Book Summary: The Healing Light by Agnes Sanford

The Healing Light by Agnes Sanford

Barbara and I chose to re-read this classic book on healing. I read it over 40 years ago and thought it a bit strange. But when I heard that my mentor Dallas Willard had very high respect for her and in his last days, kept this book and the Bible at his bedside table, I knew it was time to revisit.  I still think she has some odd ideas – but I haven’t been involved in praying for people like she had so I wanted to give her a second chance.

Her terminology often raises red flags but I think that her power to be an instrument of  healing in so many peoples lives stems from a Christ-centered life. Would that we all could pray and see as many people healed as she has. I would encourage you to read it with an open mind and glean what value you can from the book.


The book opens with an introduction that I quote extensively:

The scientific attitude is the attitude of perfect open-mindedness,” writes Agnes Sanford. “It consists in an unshakable faith in the laws of nature combined with perfect humility toward those laws and a patient determination to learn them at all cost. Through this humility scientists have learned how to conform to the laws of nature and by so doing have achieved results. Through the same meekness those who seek God can produce results by learning to conform to His laws of faith and love.

“The first step in seeking to produce results by any power is to contact that power…

“The second step is to turn it on…

“The third step is to believe that this power is coming into use and to accept it by faith. No matter how much we ask for something it becomes ours only as we accept it and give thanks for it.”

Glenn Clark, who wrote the introduction, says that there is something besides following these steps and that is “a climate of faith.” He goes on to say that the book isn’t just about healing. It is a guide to redemptive, creative living. (NOTE: Glenn was the founder of Camp Farthest Out – A Global Outreach of Creative Christian Living). We have taught extensively to our prayer teams about creating a climate of faith when praying for others.

Chapter I God Works Through Us

Agnes starts with an analogy about healing prayer. If you have an electric iron,Iron it does no good to speak to the iron and say “Iron this shirt.”. You first have to plug it in. She says that it is the same as connecting to the healing power of God. We cannot just speak to an illness and see it change. We need to speak to it out of our connection with God. This is reminiscent of Luke’s (the physician) words when he makes the enigmatic statements: “And the power of the Lord was with him to heal.” (Luke 5:17) and “all the crowd sought to touch him, for power came out from him and healed them all.” (Luke 6:19). Why these statements? Isn’t the power of the Lord with Jesus to heal at all times? Yes, because He was connected to the source. And is this power to heal something that flows like electricity? Luke seems to think so. So, even though her terms are a bit strange there is some Scriptural basis for this terminology. Her central point in these opening chapters is that this healing power is none other than God Himself.[1]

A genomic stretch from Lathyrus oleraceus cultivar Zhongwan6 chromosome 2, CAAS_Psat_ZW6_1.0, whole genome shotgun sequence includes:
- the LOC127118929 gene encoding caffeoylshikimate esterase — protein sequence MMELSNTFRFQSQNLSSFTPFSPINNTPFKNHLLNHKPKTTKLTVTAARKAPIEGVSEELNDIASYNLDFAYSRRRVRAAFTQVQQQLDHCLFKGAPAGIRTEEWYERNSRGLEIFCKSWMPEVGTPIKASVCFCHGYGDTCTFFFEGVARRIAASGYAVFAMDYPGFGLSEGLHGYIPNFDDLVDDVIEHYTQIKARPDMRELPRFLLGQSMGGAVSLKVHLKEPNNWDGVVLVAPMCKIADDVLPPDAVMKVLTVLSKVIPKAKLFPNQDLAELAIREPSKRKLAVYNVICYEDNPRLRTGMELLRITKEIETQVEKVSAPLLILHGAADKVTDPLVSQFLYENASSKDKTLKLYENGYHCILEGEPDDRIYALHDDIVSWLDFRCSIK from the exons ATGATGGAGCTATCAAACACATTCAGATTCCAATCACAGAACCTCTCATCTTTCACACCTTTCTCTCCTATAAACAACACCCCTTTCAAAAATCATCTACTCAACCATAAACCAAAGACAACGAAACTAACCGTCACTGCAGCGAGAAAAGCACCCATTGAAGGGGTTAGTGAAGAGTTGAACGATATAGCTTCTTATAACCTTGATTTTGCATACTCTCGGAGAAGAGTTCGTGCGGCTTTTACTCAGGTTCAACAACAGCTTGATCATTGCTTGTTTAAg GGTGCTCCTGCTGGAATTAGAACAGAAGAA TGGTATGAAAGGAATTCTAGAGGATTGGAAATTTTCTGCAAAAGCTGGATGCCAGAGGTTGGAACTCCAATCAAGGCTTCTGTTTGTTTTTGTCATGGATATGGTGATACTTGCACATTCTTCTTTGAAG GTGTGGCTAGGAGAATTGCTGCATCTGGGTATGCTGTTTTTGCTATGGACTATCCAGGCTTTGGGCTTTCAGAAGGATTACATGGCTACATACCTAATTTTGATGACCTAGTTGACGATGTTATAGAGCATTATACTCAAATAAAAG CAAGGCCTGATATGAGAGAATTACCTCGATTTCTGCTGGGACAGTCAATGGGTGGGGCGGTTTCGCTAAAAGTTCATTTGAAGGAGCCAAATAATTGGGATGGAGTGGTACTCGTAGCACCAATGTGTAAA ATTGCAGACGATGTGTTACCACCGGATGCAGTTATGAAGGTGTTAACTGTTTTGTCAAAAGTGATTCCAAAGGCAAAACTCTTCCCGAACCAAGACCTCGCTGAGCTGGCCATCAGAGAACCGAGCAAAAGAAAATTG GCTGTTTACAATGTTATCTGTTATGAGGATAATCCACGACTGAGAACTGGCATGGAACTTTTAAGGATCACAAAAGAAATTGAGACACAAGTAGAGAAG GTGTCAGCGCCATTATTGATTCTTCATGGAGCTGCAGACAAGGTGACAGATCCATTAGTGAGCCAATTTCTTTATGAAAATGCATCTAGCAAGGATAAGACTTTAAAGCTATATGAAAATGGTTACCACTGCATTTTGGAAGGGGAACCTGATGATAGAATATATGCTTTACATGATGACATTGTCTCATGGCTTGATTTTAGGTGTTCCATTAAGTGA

Later in this first chapter she talks about how joy “is the heavenly ‘OK’ on the inner life of power.” In other words, when we experience joy in trial, it is God’s wink to us that all is well. You cannot fake it. In her example of the healing of her baby, it was the joy of the minister who prayed that turned on the light for her.  The baby was healed because:

The life of God flowed through him [ the minister ], and could therefore be turned on by him for the healing of a child. He knew it, and therefore had the courage to speak with authority.

We have often taught others about the prayer of command. She taught me something I missed all these years. Amen – meaning “so be it” is a prayer of command. When we say amen, we are saying a prayer of command.

Going back to her electricity example, she says that for electricity to work it’s magic in a house the house needs to be prepared for it. So with us, for the power of God to work through us, we need to be prepared for it.

The Kingdom of God is within you,” said Jesus. And it is the Indwelling Light, the secret Place of the Consciousness of the Most High that is the Kingdom of Heaven in its present manifestation on the earth.  … Learning to live in the Kingdom of Heaven is learning to turn on the light of God within.

Few of us in the north would ask God to produce a full-blown rose out of doors in January. Yet He can do this very thing, if we adapt our greenhouses to His laws of heat and light, so as to provide the necessities of the rose.  And he can produce a full-blown answer to prayer if we adapt our earthly tabernacles to His laws of love and faith so as to provide the necessities of answered prayer.

I am not so sure about this next statement (the first of many!):

Some day we will understand the scientific principles that underlie the miracle working powers of God, and we will accept His intervention as simply and naturally as we do the radio.

This implies that the miracles are based on scientific principles not yet discovered. I could say that: “Some day we will understand God’s laws [the deep magic using Lewis’ terminology] that underlie the miracle working powers of God…” The next statement shows that this is what she meant.

If one thinks of a miracle not as the breaking of God’s laws but as His own using of His laws, then the world is full of miracles.

The difficulty I have then is whether we will know on this earth these laws.